The US military sustained a rocket attack on a compound in Syria on Friday following the airstrikes that Washington launched on Thursday in the war-ravaged country. The US strikes came in response to an "Iranian origin" drone assault that killed one US contractor.
The US Central Command (CENTCOM) said in a statement that 10 rockets targeted coalition forces at the Green Village compound in northeast Syria at around 8:05 a.m. local time (2:05 a.m. ET). There were no injuries to US or coalition personnel. One rocket struck nearly 5 kilometers (3 miles) from the base and resulted in injuries to civilians, according to CENTCOM.
Below is a statement from US Central Command on a rocket attack targeting coalition forces that struck a civilian house, causing significant damage to the house and minor injuries to two women and two children. pic.twitter.com/XCgp6jZdWz— U.S. Central Command (@CENTCOM) March 24, 2023
The Associated Press also reported that one US service member was injured in another rocket attack at the Conoco energy plant in northeast Syria.
The rocket attacks came less than 12 hours after US President Joe Biden authorized airstrikes in Syria after a US contractor was killed in a drone attack in Syria.
The ordeal began when an unmanned aerial vehicle (UAV) struck a maintenance facility used by the US-led coalition near the northeastern city of Hasakah at around 1:38 p.m. local time (6:38 a.m. ET) on Thursday. Five US service members and another US contractor were wounded in addition to the killed US contractor, according to the Pentagon.
"The intelligence community assess the UAV to be of Iranian origin," they said in a statement.
In response to the drone attack, CENTCOM forces conducted airstrikes in eastern Syria against what they said were "facilities used by groups affiliated with Iran’s Islamic Revolutionary Guard Corps (IRGC)."
US Secretary of Defense Lloyd Austin said the airstrikes were in response to Thursday's drone attack as well as other recent attacks against coalition forces in Syria "by groups affiliated with the IRGC."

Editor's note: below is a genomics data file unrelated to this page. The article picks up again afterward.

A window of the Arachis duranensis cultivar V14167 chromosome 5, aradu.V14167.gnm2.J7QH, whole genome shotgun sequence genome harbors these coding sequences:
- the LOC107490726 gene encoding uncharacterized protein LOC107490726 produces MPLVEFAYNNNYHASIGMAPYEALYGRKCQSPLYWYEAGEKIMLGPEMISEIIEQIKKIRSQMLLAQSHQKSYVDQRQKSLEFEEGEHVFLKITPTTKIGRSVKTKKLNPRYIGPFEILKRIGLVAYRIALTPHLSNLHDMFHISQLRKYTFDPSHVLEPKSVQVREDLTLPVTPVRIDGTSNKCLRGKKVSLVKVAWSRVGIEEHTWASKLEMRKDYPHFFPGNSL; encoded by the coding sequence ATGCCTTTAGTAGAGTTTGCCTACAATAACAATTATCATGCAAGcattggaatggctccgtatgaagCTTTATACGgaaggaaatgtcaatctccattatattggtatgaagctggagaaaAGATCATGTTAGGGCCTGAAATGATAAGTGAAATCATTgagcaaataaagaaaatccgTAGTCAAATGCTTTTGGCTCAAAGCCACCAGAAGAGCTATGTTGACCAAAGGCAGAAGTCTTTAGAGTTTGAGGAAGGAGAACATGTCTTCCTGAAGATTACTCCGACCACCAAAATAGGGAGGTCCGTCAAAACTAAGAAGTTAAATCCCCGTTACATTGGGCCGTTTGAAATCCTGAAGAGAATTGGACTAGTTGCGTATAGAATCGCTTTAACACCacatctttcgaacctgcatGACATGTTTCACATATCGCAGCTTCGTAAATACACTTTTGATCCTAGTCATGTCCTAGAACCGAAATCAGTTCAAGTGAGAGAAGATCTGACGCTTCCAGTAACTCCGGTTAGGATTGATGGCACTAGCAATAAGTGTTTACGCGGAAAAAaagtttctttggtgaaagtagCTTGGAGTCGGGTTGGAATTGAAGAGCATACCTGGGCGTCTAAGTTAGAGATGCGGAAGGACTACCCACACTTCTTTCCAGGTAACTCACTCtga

The Syrian Observatory for Human Rights reported that the US airstrikes targeted Iran-backed militia positions in the following areas of eastern Syria, killing at least 11:
- an ammunition warehouse in the city of Deir ez-Zor, killing six
- the al-Bukamal desert, killing three
- the southern outskirts of al-Mayadin, killing two
The death toll could rise, according to the UK-based war monitor. A CENTCOM official confirmed to Al-Monitor that US airstrikes hit Iran-backed militia targets in Deir ez-Zor.
Iran's state-run Press TV said no Iranians were killed in the US attack. Non-Iranians, such as Afghans, sometimes serve in Iran-backed militias in Syria. The outlet also reported that "resistance" groups will respond to the strikes.
The Syrian government did not immediately comment.
Biden addressed the incidents during a press conference in Canada on Friday.
"The United States does not, does not emphasize, seek conflict with Iran. But be prepared for us to act forcefully to protect our people," he said.
Background: The US military is in northeast Syria as part of the international coalition to fight against the Islamic State (IS). They support Kurdish-led forces in the Syrian Democratic Forces (SDF) there. The US military also has a base in al-Tanf in southern Syria near the borders with Jordan and Iraq where they back the Syrian Free Army militia. Though the war against IS has wound down, the US presence in Syria is strategically important, in part to counter Iran.
Iranian and affiliated forces are in Syria to support the government of President Bashar al-Assad in his war against rebel groups. Iranian forces also sometimes attack the US military in Syria. In August, the US military hit Iranian targets in Syria after a drone attack on al-Tanf. There was also a drone attack on al-Tanf in January. The US military did not assign blame to the January attack but has blamed past incidents on Iran-backed forces.
Know more: Austin and Chairman of the Joint Chiefs of Staff Gen. Mark Milley testified before Congress earlier on Thursday. During the testimony, Milley said the US military has developed "multiple options" in the event Iran develops a nuclear weapon.
Editor's note: This article was updated to include information on another rocket attack on US-led coalition forces in Syria.